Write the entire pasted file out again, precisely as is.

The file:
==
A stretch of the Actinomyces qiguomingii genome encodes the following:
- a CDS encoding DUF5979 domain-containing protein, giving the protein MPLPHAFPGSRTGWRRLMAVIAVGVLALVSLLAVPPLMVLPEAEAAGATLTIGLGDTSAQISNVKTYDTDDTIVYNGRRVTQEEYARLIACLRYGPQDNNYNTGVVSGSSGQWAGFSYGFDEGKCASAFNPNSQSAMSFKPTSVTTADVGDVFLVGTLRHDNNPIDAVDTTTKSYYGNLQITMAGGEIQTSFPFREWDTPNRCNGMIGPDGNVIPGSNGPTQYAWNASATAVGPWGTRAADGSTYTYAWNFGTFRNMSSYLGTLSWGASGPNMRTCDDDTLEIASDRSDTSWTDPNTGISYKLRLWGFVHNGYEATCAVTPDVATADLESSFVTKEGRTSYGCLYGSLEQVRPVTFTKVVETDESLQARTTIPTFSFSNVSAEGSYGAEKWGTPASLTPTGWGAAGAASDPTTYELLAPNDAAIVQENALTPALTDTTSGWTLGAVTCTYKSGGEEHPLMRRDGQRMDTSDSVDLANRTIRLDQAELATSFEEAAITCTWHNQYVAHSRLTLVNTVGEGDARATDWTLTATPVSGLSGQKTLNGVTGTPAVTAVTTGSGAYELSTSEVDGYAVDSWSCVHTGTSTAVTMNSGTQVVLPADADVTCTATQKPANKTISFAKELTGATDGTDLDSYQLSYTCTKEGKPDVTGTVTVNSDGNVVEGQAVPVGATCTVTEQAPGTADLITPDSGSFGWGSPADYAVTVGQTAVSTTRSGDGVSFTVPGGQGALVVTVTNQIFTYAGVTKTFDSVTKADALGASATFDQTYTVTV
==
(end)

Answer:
A stretch of the Actinomyces qiguomingii genome encodes the following:
- a CDS encoding DUF5979 domain-containing protein, giving the protein MPLPHAFPGSRTGWRRLMAVIAVGVLALVSLLAVPPLMVLPEAEAAGATLTIGLGDTSAQISNVKTYDTDDTIVYNGRRVTQEEYARLIACLRYGPQDNNYNTGVVSGSSGQWAGFSYGFDEGKCASAFNPNSQSAMSFKPTSVTTADVGDVFLVGTLRHDNNPIDAVDTTTKSYYGNLQITMAGGEIQTSFPFREWDTPNRCNGMIGPDGNVIPGSNGPTQYAWNASATAVGPWGTRAADGSTYTYAWNFGTFRNMSSYLGTLSWGASGPNMRTCDDDTLEIASDRSDTSWTDPNTGISYKLRLWGFVHNGYEATCAVTPDVATADLESSFVTKEGRTSYGCLYGSLEQVRPVTFTKVVETDESLQARTTIPTFSFSNVSAEGSYGAEKWGTPASLTPTGWGAAGAASDPTTYELLAPNDAAIVQENALTPALTDTTSGWTLGAVTCTYKSGGEEHPLMRRDGQRMDTSDSVDLANRTIRLDQAELATSFEEAAITCTWHNQYVAHSRLTLVNTVGEGDARATDWTLTATPVSGLSGQKTLNGVTGTPAVTAVTTGSGAYELSTSEVDGYAVDSWSCVHTGTSTAVTMNSGTQVVLPADADVTCTATQKPANKTISFAKELTGATDGTDLDSYQLSYTCTKEGKPDVTGTVTVNSDGNVVEGQAVPVGATCTVTEQAPGTADLITPDSGSFGWGSPADYAVTVGQTAVSTTRSGDGVSFTVPGGQGALVVTVTNQIFTYAGVTKTFDSVTKADALGASATFDQTYTVTV